Book Review

Extract – On Hampstead Heath

I have an exciting extract for you all today from one of my very anticipating reads On Hampstead Heath by Marika Cobbold. I have only seen amazing things about it and it sounds fantastic! I hope you enjoy this extract.

On Hampstead Heath is out now.

Synopsis:

Thorn Marsh was raised in a house of whispers, of meaningful glances and half-finished sentences. Now she’s a journalist with a passion for truth, more devoted to her work at the London Journal than she ever was to her ex-husband. 

When the newspaper is bought by media giant The Goring Group, who value sales figures over fact-checking, Thorn openly questions their methods, and promptly finds herself moved from the news desk to the midweek supplement, reporting heart-warming stories for their new segment, The Bright Side, a job to which she is spectacularly unsuited. 

On a final warning and with no heart-warming news in sight, a desperate Thorn fabricates a good-news story of her own. The story, centred on an angelic apparition on Hampstead Heath, goes viral. Caught between her principles and her ambitions, Thorn goes in search of the truth behind her creation, only to find the answers locked away in the unconscious mind of a stranger.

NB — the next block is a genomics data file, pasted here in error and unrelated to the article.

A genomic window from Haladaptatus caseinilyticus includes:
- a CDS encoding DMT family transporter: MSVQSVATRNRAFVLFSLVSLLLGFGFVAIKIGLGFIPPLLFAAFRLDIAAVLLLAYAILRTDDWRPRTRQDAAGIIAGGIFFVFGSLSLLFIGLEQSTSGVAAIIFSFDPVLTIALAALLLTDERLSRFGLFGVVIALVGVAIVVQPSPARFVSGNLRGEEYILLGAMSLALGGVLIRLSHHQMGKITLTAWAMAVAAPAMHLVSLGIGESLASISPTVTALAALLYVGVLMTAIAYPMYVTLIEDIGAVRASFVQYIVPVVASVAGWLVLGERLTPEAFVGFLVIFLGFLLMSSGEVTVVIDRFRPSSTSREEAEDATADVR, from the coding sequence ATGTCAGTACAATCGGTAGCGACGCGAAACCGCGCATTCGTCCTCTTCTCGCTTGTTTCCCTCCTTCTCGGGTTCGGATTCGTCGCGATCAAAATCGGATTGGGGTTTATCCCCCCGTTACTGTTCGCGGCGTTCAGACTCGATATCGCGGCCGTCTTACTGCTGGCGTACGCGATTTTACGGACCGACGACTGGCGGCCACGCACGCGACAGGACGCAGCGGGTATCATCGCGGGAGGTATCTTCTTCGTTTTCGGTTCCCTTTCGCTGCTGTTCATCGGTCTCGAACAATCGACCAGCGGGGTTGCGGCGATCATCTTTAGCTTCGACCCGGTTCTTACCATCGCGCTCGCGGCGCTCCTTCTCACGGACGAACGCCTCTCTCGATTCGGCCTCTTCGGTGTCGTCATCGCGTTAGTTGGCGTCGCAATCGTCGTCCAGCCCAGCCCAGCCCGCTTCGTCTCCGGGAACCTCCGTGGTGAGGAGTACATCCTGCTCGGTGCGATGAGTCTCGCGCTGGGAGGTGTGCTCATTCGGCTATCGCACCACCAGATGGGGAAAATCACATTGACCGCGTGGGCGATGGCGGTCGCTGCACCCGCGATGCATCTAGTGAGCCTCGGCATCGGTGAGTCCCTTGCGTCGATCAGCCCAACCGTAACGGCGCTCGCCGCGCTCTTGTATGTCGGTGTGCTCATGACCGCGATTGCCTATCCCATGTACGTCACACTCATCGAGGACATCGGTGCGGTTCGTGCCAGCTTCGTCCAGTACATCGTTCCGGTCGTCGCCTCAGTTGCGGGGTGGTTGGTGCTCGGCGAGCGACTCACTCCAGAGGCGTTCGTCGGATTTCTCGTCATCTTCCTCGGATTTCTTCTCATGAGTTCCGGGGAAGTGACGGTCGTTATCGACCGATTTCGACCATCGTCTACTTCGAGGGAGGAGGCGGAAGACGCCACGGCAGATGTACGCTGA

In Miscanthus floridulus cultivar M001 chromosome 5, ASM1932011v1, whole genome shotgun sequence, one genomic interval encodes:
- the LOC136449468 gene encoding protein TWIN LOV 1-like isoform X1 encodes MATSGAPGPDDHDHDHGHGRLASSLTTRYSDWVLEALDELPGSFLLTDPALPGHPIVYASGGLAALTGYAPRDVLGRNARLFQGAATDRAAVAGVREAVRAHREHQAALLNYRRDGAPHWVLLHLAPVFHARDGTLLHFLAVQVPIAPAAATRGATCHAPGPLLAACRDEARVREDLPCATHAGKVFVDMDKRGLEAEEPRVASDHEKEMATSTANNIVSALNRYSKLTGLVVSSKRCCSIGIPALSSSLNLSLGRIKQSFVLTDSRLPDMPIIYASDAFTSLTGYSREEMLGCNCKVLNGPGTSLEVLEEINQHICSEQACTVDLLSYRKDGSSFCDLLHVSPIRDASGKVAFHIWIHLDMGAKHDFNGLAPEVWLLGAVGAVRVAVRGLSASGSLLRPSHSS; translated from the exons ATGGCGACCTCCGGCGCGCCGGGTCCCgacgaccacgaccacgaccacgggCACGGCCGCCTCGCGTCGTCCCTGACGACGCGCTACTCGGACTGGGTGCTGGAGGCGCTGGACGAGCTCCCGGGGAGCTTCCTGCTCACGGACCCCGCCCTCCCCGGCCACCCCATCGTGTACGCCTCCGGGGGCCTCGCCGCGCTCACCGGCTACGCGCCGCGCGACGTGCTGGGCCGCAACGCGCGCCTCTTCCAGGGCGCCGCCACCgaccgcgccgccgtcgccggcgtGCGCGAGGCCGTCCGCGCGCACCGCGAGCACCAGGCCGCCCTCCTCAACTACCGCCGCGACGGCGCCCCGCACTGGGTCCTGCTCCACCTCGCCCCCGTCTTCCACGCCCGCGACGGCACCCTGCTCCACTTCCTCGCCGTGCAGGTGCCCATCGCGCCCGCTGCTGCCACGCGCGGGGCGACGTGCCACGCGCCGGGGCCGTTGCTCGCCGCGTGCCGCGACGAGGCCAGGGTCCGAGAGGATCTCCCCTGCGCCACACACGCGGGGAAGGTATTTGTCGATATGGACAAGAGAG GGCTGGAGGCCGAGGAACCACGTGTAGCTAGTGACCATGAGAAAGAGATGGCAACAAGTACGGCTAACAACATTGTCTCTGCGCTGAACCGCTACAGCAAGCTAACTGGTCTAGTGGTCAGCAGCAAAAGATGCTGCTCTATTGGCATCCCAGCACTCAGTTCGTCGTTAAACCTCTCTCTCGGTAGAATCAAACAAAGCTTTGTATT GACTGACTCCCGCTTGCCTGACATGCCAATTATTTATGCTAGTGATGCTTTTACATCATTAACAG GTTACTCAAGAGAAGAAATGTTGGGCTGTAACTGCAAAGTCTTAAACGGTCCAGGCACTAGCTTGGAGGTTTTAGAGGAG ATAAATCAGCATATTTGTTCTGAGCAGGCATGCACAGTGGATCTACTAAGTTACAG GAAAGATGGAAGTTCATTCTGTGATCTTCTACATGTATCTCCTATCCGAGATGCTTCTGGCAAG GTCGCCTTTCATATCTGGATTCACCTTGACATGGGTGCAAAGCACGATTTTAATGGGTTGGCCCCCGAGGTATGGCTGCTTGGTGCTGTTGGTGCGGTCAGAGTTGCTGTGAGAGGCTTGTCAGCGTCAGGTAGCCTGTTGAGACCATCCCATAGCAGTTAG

Marika Cobbold returns with her eighth novel, On Hampstead Heath. Sharp, poignant, and infused with dark humour, On Hampstead Heath is an homage to storytelling and to truth; to the tales we tell ourselves, and the stories that save us.

Extract:

I’d go so far as to say that, until the Goring Group bought the London Journal, my life was made up of more good days than bad, and that’s despite my lousy childhood and my husband leaving me for a woman who had named her dog Teddy Pom Pom.

I had worked at the Journal for the best part of thirteen years, the past five as news editor. It had been thirteen happy years, with scarcely a day apart and barely a quarrel. Had anyone asked me where I saw my future, I’d have smiled a gauzy smile and said, right here, writing the history of tomorrow.

And then came the announcement: the London Journal had been sold, sold to the man in the back, yes, you sir, with the large media company and a sideline in household appli- ances, or is it the other way around? Going, going, gone.

The Goring Group hired a ‘media consultant’, a beige man with the uncanny ability to be underfoot in five places at once, to write a report. This report was very long, containing ever more ingenious ways of saying exactly the same thing: the London Journal was a fine publication, a standard-bearer for journalistic integrity. It pointed out how we, unlike many other news outlets, had successfully avoided dumbing down while remaining accessible to a wide cross-section of the public. Having studied this report the new management con- cluded that nothing becomes success like a massive upheaval. Our much-loved editor-in-chief chose early retirement in much the same way that Socrates chose hemlock, and in blew Angela Foster on the winds of a summer storm, armed with a business plan and a jar of homemade chocolate chip cookies.